The characters of Patricia and Lucy were originally written for writer/director Jason Torrey's friend Jeffrey Thomas and his son Colin Thomas and the characters were male. The Lucy character, even as the alternative male version, was written as autistic because Thomas's son Colin is autistic. The subject of autism interests Torrey quite a bit, one of his three daughters was diagnosed as autistic in 2008. Torrey explains, "I wanted to have a character that sees the killer in the act, but doesn't quite know how to articulate what was seen, but knows full well that danger is near and she and her mother must get somewhere safe. Having an autistic child myself I knew that I could write this in, make it plausible and have it work on both and intellectual and emotional level." The parts eventually went to a mother and daughter pair of local actors, this is why the characters were made female. But the two actresses ended up leaving the film before photography commenced. The part of Lucy went to Popi Kapiris, who met the director at a cast and crew meet and greet they held on July 4th, 2010 (the day before principal photography began) and the part of Patricia was given to Torrey's wife Sherry, who took the role reluctantly, but ended up turning in one of the best performances in the film. See more »
The film was originally screened without any credits as an artistic choice. The film now screens with full ending credits but still opens with no title or opening credits. See more »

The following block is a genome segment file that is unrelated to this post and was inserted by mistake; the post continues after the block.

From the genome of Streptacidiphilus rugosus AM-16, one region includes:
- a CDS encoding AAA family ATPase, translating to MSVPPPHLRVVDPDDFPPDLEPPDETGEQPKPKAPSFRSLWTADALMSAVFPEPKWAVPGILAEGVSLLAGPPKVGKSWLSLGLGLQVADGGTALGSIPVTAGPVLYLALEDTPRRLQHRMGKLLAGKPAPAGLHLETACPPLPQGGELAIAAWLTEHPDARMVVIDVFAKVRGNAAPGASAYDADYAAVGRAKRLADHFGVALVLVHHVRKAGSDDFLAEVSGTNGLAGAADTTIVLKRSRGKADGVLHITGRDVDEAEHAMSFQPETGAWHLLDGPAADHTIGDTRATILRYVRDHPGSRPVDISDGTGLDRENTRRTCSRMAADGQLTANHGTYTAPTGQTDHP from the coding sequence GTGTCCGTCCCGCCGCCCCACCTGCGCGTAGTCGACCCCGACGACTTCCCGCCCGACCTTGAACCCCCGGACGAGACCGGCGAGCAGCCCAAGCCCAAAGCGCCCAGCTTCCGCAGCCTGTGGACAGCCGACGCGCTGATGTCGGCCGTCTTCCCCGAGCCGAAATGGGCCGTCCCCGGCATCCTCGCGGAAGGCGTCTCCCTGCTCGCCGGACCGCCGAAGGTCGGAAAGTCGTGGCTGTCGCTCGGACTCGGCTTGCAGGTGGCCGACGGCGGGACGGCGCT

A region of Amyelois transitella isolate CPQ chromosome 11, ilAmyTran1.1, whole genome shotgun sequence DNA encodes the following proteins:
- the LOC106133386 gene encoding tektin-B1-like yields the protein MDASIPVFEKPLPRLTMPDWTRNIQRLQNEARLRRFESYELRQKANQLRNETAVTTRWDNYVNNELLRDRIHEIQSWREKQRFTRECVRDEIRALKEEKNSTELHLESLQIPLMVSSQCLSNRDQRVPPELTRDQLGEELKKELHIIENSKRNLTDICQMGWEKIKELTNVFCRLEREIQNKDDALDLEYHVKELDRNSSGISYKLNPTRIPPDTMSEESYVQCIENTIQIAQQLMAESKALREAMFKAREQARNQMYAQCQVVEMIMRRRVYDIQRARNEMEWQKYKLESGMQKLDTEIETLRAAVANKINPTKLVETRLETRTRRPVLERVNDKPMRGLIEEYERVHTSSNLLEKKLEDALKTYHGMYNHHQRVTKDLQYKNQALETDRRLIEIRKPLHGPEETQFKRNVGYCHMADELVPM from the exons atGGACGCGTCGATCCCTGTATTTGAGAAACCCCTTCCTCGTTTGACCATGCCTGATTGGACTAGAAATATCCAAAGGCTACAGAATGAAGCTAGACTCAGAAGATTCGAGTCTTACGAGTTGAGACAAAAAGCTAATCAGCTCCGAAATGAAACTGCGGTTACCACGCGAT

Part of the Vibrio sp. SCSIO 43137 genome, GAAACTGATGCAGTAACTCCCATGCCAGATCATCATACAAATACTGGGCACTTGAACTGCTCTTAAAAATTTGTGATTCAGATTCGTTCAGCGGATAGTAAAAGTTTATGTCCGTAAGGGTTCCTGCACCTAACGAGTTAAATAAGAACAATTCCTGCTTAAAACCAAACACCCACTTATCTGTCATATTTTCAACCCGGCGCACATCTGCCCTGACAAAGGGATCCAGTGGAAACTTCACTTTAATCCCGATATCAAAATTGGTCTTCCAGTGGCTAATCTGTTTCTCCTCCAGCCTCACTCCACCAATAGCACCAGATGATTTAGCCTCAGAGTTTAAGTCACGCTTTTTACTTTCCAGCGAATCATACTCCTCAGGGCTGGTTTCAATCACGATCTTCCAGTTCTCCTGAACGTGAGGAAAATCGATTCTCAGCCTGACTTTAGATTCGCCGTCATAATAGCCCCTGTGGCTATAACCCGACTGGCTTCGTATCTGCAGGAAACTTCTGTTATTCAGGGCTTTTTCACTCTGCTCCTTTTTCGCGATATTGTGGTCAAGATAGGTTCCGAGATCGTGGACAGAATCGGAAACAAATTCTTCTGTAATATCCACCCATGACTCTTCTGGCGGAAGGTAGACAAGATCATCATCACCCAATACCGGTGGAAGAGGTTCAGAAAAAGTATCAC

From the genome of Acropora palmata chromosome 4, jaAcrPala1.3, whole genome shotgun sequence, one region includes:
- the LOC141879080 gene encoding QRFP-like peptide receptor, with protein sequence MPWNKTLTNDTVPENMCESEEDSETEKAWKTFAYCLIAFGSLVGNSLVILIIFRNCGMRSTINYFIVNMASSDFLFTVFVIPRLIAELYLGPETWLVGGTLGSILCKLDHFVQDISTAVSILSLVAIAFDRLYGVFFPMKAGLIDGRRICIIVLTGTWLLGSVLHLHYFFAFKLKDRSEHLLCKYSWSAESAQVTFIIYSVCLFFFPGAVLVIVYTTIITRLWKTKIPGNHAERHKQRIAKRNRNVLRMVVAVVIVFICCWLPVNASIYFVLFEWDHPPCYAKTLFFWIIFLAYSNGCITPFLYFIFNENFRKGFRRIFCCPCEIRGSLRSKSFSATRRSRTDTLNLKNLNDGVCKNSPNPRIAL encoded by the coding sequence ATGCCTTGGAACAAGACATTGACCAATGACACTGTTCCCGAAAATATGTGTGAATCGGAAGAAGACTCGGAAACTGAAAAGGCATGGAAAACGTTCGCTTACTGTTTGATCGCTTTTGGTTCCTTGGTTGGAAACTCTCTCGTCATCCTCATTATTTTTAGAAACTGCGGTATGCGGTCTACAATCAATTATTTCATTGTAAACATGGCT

Blood was Everywhere is an attempt at creating a non-traditional slasher film to prove that the genre can be more than a simple Hack-and-Slash gorefest. While it does succeed in doing exactly that, it may also lead to some disappointment. The film tells the story of the people in a small town being plagued by a series of murders committed by an unknown killer. Notice how I said that it's the story of the people in the town. There is little focus on our mysterious antagonist and his screen time is very limited. He doesn't wear a mask like Jason, he doesn't make jokes like Freddy and he doesn't kill in the over the top fashion one might expect from a film of this short. The kills are brief, simple and handled in a very realistic fashion. This gives our villain a more human edge than any other slasher villain and makes him seem more like an actual serial killer than a supernatural monster. The acting is quite good and the characters are much more than simple two-dimensional teens who are out to get drunk and have sex. They are (mostly) all grown adults who have real life problems. Jason Torrey's direction and writing (along with Sherrie Lemire) are fantastic. Each moment of this movie shows how much love. You can tell that this was a very personal project to him and a true labor of love. The film isn't without it's flaws, though. It has a very slow pace and a lot of dialogue scenes feel like they were stretched out to pad out the run time a bit. While it may lend a more natural feeling to the conversations between the characters, it really makes a lot of scenes drag on. Also, despite the title, it isn't that bloody of a movie. A few nice kills here and there, but that's it. Don't go into it expecting a total bloodbath. All in all, I do recommend this film. I believe it's a step above the average indie slasher and proof that the genre really can be more than what it's made out to be. Just a fair warning to slasher fans though, this is very different and you might be disappointed. Go in with an open mind. 7.5/10.
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